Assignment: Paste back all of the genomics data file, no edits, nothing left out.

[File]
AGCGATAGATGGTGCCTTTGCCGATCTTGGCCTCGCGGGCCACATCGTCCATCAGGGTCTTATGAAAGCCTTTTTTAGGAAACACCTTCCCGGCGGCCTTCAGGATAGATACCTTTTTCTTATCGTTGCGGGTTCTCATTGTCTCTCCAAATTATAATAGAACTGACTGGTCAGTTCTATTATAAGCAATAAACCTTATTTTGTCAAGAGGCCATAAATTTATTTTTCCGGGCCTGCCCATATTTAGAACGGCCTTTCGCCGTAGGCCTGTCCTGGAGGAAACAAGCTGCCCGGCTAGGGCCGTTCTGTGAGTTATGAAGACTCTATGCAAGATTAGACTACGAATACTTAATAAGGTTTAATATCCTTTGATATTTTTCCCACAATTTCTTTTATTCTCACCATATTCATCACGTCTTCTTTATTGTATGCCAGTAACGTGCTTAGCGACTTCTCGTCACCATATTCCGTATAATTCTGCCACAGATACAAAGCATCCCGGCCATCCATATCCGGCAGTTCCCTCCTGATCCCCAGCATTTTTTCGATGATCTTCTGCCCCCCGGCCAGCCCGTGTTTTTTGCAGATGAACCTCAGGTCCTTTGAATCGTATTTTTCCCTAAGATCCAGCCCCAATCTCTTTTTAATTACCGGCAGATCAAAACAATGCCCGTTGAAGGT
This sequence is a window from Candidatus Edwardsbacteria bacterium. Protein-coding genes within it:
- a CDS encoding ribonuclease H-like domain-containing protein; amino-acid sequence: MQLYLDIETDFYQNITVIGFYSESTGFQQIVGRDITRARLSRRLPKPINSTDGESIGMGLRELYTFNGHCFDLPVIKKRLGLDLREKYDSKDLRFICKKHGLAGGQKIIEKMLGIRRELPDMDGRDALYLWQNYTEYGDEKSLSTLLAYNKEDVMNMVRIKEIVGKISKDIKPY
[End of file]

AGCGATAGATGGTGCCTTTGCCGATCTTGGCCTCGCGGGCCACATCGTCCATCAGGGTCTTATGAAAGCCTTTTTTAGGAAACACCTTCCCGGCGGCCTTCAGGATAGATACCTTTTTCTTATCGTTGCGGGTTCTCATTGTCTCTCCAAATTATAATAGAACTGACTGGTCAGTTCTATTATAAGCAATAAACCTTATTTTGTCAAGAGGCCATAAATTTATTTTTCCGGGCCTGCCCATATTTAGAACGGCCTTTCGCCGTAGGCCTGTCCTGGAGGAAACAAGCTGCCCGGCTAGGGCCGTTCTGTGAGTTATGAAGACTCTATGCAAGATTAGACTACGAATACTTAATAAGGTTTAATATCCTTTGATATTTTTCCCACAATTTCTTTTATTCTCACCATATTCATCACGTCTTCTTTATTGTATGCCAGTAACGTGCTTAGCGACTTCTCGTCACCATATTCCGTATAATTCTGCCACAGATACAAAGCATCCCGGCCATCCATATCCGGCAGTTCCCTCCTGATCCCCAGCATTTTTTCGATGATCTTCTGCCCCCCGGCCAGCCCGTGTTTTTTGCAGATGAACCTCAGGTCCTTTGAATCGTATTTTTCCCTAAGATCCAGCCCCAATCTCTTTTTAATTACCGGCAGATCAAAACAATGCCCGTTGAAGGT
This sequence is a window from Candidatus Edwardsbacteria bacterium. Protein-coding genes within it:
- a CDS encoding ribonuclease H-like domain-containing protein; amino-acid sequence: MQLYLDIETDFYQNITVIGFYSESTGFQQIVGRDITRARLSRRLPKPINSTDGESIGMGLRELYTFNGHCFDLPVIKKRLGLDLREKYDSKDLRFICKKHGLAGGQKIIEKMLGIRRELPDMDGRDALYLWQNYTEYGDEKSLSTLLAYNKEDVMNMVRIKEIVGKISKDIKPY